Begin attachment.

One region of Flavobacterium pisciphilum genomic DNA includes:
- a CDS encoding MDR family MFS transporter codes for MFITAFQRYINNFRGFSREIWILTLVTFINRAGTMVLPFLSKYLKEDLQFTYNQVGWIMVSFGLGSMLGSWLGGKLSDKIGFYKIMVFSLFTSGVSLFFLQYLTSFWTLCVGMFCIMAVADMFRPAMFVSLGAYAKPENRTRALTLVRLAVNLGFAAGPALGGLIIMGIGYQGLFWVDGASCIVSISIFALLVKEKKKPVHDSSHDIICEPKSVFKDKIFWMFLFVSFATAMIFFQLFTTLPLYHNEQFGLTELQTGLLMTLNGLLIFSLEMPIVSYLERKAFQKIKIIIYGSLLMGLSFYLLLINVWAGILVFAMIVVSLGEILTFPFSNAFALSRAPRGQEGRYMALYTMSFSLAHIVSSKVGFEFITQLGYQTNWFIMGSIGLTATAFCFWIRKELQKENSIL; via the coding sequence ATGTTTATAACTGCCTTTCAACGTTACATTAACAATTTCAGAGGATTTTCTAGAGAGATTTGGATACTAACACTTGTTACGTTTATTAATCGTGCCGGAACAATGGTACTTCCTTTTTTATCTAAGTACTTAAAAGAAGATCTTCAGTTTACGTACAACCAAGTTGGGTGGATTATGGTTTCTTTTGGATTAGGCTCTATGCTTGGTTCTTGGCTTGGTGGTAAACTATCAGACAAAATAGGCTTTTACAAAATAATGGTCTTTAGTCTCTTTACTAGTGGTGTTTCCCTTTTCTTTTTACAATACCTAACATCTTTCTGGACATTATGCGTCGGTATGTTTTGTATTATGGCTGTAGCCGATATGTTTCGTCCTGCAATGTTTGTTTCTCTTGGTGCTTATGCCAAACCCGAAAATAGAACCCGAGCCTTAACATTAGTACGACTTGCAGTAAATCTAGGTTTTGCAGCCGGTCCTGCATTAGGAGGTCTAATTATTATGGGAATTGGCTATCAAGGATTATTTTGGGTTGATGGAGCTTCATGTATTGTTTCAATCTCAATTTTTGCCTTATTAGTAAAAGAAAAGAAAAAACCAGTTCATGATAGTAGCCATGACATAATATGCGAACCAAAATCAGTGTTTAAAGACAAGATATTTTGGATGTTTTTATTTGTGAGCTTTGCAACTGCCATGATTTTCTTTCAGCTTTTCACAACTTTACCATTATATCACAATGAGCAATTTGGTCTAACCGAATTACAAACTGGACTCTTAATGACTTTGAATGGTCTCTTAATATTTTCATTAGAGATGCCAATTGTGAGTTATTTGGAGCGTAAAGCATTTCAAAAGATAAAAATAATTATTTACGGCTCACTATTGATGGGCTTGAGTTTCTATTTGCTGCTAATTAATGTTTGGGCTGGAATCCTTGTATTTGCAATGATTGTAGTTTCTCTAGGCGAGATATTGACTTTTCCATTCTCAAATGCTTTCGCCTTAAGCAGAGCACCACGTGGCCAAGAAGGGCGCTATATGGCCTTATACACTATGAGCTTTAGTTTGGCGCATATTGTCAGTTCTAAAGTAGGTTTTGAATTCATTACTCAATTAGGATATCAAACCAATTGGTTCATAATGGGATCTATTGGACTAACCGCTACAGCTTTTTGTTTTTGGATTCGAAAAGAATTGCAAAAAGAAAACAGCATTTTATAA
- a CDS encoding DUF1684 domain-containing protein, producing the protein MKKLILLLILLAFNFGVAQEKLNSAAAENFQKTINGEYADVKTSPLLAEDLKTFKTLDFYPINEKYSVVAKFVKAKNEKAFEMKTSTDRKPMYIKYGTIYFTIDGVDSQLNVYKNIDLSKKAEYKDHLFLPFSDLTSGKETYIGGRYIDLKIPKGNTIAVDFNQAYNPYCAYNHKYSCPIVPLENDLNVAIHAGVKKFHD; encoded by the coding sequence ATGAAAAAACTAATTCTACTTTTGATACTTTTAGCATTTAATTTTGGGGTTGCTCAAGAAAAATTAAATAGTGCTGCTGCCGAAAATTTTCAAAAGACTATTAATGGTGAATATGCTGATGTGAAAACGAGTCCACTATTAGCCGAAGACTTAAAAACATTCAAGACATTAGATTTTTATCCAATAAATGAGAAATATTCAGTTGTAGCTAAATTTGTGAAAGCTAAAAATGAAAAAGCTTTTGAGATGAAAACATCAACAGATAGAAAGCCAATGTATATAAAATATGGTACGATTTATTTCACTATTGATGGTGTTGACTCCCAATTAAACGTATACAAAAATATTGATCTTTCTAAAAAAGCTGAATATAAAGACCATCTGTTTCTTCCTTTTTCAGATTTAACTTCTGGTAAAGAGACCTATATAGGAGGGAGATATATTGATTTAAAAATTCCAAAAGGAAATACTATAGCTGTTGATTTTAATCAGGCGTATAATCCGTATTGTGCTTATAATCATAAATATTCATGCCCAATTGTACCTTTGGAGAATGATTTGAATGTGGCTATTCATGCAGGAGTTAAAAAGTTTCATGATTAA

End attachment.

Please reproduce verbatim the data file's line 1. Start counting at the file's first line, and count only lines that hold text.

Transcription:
One region of Flavobacterium pisciphilum genomic DNA includes: